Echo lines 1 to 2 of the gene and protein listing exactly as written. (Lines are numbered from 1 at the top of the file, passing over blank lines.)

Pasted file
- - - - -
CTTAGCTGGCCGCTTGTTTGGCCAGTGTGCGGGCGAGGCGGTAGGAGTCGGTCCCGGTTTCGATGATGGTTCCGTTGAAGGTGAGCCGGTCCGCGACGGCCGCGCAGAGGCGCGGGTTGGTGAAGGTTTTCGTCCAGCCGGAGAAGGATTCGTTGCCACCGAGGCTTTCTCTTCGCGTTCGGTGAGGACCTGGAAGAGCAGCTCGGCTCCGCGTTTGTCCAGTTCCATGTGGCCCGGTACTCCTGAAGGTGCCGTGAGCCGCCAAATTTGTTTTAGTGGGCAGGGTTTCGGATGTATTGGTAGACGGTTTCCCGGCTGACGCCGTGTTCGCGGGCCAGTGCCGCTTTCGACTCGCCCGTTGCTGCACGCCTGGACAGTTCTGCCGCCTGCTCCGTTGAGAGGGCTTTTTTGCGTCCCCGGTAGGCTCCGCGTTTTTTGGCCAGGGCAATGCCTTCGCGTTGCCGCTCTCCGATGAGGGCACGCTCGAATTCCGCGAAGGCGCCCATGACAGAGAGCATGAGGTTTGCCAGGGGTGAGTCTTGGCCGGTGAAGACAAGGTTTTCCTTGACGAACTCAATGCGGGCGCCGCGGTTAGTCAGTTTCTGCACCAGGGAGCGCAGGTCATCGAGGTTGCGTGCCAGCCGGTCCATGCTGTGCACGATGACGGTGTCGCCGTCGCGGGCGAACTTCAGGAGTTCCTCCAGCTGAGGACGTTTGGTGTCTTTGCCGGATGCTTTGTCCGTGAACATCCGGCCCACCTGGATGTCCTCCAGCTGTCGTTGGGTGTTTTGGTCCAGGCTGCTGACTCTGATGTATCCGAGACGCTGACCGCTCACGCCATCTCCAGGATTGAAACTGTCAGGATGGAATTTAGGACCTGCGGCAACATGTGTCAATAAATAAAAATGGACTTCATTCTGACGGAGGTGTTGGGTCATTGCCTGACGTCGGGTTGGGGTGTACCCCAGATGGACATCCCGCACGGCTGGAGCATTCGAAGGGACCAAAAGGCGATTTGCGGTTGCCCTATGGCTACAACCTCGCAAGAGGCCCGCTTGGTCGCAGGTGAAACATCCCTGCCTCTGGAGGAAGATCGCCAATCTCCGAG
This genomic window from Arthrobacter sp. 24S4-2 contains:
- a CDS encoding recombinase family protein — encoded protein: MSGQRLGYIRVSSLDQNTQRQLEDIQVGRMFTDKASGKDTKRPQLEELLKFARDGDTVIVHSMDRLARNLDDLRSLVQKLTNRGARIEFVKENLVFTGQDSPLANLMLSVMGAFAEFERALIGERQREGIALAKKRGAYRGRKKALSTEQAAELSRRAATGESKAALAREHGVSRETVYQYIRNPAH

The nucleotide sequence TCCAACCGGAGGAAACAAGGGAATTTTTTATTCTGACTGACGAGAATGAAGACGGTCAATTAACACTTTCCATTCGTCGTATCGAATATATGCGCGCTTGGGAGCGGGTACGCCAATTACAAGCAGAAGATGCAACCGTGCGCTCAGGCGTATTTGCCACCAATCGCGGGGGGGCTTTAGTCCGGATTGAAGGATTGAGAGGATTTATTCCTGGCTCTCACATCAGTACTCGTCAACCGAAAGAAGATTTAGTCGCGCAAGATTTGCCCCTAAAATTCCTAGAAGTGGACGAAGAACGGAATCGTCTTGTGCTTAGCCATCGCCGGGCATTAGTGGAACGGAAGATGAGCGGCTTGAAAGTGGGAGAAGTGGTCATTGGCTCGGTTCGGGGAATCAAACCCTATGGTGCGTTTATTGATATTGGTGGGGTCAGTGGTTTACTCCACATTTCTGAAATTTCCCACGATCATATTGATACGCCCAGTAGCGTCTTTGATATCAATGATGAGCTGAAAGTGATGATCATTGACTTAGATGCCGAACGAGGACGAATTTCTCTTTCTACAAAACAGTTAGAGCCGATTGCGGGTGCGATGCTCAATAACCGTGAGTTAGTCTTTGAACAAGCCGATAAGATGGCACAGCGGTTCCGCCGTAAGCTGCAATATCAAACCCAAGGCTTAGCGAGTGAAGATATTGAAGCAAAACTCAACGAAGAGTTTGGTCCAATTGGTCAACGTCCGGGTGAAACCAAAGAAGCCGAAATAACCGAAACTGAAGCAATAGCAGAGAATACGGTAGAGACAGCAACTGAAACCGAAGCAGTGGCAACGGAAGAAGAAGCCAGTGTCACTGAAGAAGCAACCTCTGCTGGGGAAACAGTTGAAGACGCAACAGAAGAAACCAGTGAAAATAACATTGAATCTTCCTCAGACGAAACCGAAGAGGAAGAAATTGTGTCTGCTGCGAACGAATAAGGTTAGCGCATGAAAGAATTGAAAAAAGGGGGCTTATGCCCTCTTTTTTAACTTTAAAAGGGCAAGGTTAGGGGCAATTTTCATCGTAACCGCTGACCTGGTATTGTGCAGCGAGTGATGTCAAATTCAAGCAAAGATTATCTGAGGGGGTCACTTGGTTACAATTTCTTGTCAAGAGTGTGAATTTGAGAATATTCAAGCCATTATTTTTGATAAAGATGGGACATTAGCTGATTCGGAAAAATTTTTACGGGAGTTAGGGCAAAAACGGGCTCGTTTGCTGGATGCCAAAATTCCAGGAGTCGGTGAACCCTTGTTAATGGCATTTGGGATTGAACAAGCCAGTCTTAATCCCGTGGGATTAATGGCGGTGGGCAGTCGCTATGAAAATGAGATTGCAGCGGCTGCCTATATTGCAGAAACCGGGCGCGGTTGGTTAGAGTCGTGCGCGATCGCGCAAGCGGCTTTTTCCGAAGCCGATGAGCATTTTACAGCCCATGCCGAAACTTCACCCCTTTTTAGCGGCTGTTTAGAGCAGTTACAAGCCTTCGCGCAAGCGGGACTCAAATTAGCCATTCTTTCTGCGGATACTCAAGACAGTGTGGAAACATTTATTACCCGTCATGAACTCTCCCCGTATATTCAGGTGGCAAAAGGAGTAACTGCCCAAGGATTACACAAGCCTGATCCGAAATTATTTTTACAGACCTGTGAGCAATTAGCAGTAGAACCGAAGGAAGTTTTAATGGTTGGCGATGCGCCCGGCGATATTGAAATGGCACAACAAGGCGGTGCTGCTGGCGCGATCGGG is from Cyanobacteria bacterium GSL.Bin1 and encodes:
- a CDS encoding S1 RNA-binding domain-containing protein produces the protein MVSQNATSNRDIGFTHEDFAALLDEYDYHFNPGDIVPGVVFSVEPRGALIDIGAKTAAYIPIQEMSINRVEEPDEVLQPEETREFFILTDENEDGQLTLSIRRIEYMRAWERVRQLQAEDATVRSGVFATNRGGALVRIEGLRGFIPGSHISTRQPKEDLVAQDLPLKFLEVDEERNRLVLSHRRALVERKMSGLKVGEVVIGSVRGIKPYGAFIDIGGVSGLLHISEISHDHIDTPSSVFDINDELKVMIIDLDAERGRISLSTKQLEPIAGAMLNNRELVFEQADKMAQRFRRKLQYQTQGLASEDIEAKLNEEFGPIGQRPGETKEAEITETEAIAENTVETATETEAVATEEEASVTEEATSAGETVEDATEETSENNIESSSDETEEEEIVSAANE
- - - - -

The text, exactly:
CTTAGCTGGCCGCTTGTTTGGCCAGTGTGCGGGCGAGGCGGTAGGAGTCGGTCCCGGTTTCGATGATGGTTCCGTTGAAGGTGAGCCGGTCCGCGACGGCCGCGCAGAGGCGCGGGTTGGTGAAGGTTTTCGTCCAGCCGGAGAAGGATTCGTTGCCACCGAGGCTTTCTCTTCGCGTTCGGTGAGGACCTGGAAGAGCAGCTCGGCTCCGCGTTTGTCCAGTTCCATGTGGCCCGGTACTCCTGAAGGTGCCGTGAGCCGCCAAATTTGTTTTAGTGGGCAGGGTTTCGGATGTATTGGTAGACGGTTTCCCGGCTGACGCCGTGTTCGCGGGCCAGTGCCGCTTTCGACTCGCCCGTTGCTGCACGCCTGGACAGTTCTGCCGCCTGCTCCGTTGAGAGGGCTTTTTTGCGTCCCCGGTAGGCTCCGCGTTTTTTGGCCAGGGCAATGCCTTCGCGTTGCCGCTCTCCGATGAGGGCACGCTCGAATTCCGCGAAGGCGCCCATGACAGAGAGCATGAGGTTTGCCAGGGGTGAGTCTTGGCCGGTGAAGACAAGGTTTTCCTTGACGAACTCAATGCGGGCGCCGCGGTTAGTCAGTTTCTGCACCAGGGAGCGCAGGTCATCGAGGTTGCGTGCCAGCCGGTCCATGCTGTGCACGATGACGGTGTCGCCGTCGCGGGCGAACTTCAGGAGTTCCTCCAGCTGAGGACGTTTGGTGTCTTTGCCGGATGCTTTGTCCGTGAACATCCGGCCCACCTGGATGTCCTCCAGCTGTCGTTGGGTGTTTTGGTCCAGGCTGCTGACTCTGATGTATCCGAGACGCTGACCGCTCACGCCATCTCCAGGATTGAAACTGTCAGGATGGAATTTAGGACCTGCGGCAACATGTGTCAATAAATAAAAATGGACTTCATTCTGACGGAGGTGTTGGGTCATTGCCTGACGTCGGGTTGGGGTGTACCCCAGATGGACATCCCGCACGGCTGGAGCATTCGAAGGGACCAAAAGGCGATTTGCGGTTGCCCTATGGCTACAACCTCGCAAGAGGCCCGCTTGGTCGCAGGTGAAACATCCCTGCCTCTGGAGGAAGATCGCCAATCTCCGAG
This genomic window from Arthrobacter sp. 24S4-2 contains: